Can Guantánamo Return to Cuba?
What does history have to say about giving Guantánamo back to Cuba?
April 4, 2009
Among the many urgent tasks facing the Obama administration, one of the most pressing is to restore good relations with Latin America and the Caribbean, which have been damaged by eight years of neglect.
A measure that could have far-reaching consequences and notably improve the U.S.' battered image in the continent would be to return Guantánamo to the Cuban people.
Improving the relationship with Latin America and the Caribbean by giving Guantánamo back to Cuba is pertinent, given the avowed interest of the new Cuban government on better relations with the U.S. and the Obama administration's decision to eliminate certain travel restrictions and obstacles to remittances to Cuba. This also is a particularly important issue since the U.S. announcement of its intention to close the Guantánamo facility.
Guantánamo has a convoluted history. Initially, the U.S. government obtained a 99-year lease on the 45 square mile area beginning in 1903.
The resulting Cuban-American Treaty established, among other things, that for the purposes of operating naval and coaling stations in Guantánamo, the U.S. had "complete jurisdiction and control" of the area. However, it was also recognized that the Republic of Cuba retained ultimate sovereignty.
In 1934, a new treaty reaffirmed most of the lease conditions, increased the lease payment to the equivalent of $3,085 in U.S. dollars per year, and made the lease permanent unless both governments agreed to end it or the U.S. decided to abandon the area.
In the confusion of the early days of the Cuban revolution, Castro's government cashed the first check but left the remaining checks uncashed. Since these checks were made out to the 'Treasurer General of the Republic', a position that ceased to exist after the revolution, they are technically invalid.
The U.S. has maintained that the cashing of the first check indicates acceptance of the lease conditions. However, at the time of the new treaty, the U.S. sent a fleet of warships to Cuba to strengthen its position. Thus, a counter argument is that the lease conditions were imposed on Cuba under duress and are rendered void under modern international law.
The U.S. has used the argument of Cuban sovereignty when denying basic guarantees of the U.S. Constitution to the detainees at Guantánamo by indicating that federal jurisdiction doesn't apply to them. If the Cuban government indeed has sovereignty over Guantánamo, then its claims over the area are legally binding and the U.S. is obligated to return Guantánamo to Cuba.
Since 1959, the Cuban government has informed the U.S. government that it wants to terminate the lease on Guantánamo. The U.S. has consistently refused this request on the grounds that it requires agreement by both parties.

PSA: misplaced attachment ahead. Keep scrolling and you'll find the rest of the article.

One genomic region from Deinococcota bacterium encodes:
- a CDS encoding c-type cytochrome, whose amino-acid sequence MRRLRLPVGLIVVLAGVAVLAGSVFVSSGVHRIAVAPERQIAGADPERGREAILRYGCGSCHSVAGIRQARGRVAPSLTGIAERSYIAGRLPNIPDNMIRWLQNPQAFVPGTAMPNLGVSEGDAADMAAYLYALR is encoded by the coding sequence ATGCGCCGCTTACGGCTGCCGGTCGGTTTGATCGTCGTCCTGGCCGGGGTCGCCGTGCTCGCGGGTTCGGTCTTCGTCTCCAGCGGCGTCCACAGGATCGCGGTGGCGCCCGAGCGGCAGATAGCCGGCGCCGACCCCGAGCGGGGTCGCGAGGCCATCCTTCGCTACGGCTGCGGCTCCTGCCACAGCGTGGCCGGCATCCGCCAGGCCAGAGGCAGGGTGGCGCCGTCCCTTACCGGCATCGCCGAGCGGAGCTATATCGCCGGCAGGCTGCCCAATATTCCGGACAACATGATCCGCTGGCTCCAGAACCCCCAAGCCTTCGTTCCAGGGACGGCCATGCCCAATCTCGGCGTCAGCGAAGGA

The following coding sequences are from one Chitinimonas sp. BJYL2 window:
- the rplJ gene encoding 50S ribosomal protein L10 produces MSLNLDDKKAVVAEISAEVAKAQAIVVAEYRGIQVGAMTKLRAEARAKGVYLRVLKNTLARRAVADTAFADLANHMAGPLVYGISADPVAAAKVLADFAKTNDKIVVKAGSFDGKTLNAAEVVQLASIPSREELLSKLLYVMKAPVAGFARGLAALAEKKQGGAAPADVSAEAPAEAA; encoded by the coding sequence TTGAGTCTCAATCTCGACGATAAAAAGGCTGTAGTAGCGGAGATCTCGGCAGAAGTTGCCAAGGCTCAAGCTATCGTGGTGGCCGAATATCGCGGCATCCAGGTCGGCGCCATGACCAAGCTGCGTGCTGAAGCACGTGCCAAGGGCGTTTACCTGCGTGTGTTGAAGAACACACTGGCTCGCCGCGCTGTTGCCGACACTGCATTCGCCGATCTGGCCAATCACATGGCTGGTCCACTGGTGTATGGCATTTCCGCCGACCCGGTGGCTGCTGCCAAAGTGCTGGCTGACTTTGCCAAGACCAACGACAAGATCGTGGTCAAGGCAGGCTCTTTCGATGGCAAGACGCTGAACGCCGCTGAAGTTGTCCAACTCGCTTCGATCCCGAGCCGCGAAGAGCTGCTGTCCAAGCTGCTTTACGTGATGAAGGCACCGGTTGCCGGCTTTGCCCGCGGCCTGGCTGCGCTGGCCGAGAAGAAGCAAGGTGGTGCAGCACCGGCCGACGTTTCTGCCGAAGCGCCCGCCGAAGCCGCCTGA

Alfred-Maurice de Zayas, an American lawyer and professor of international law at the Geneva School of Diplomacy and International Relations, has noted that article 52 of the Vienna Convention on the Law of Treaties states, "A treaty is void if its conclusion has been procured by the threat or use of force in violation of the principles of international law embodied in the Charter of the United Nations."
He also believes that the conditions under which the treaty was imposed on the Cuban National Assembly, particularly as a pre-condition to limited Cuban independence, left Cuba no other choice than to yield to pressure.
A treaty can also be void by virtue of material breach of its provisions, as indicated in article 60 of the Vienna Convention on the Law of Treaties. According to the original terms of the lease agreement, the Guantánamo Bay territory could only be used for coaling and naval purposes.
However, the use of the Guantánamo facility as an internment camp for Haitian and Cuban refugees — or, even more ominously, as an alleged torture center of the U.S. military — indicates a significant breach of that agreement, fully justifying its immediate termination.
President Jimmy Carter courageously returned the Panama Canal to the Panamanians, thus setting an important precedent. President Carter did what was legally right, and lifted U.S. prestige not only among Panamanians but throughout the hemisphere.
Returning Guantánamo to the Cubans will allow the U.S. to close one of the most tragic chapters of its legal and moral history. And it will compensate Cubans for the miseries they have had to endure under Washington's misguided policies.
Cesar Chelala, a writer on human rights issues and foreign affairs, is a co-winner of an Overseas Press Club of America award.
President Jimmy Carter courageously returned the Panama Canal to the Panamanians, thus setting an important precedent.
According to the original terms of the lease agreement, the Guantánamo Bay territory could only be used for coaling and naval purposes.
Improving the relationship with Latin America and the Caribbean by giving Guantánamo back to Cuba is pertinent, given the interest of the new Cuban government on better relations with the U.S.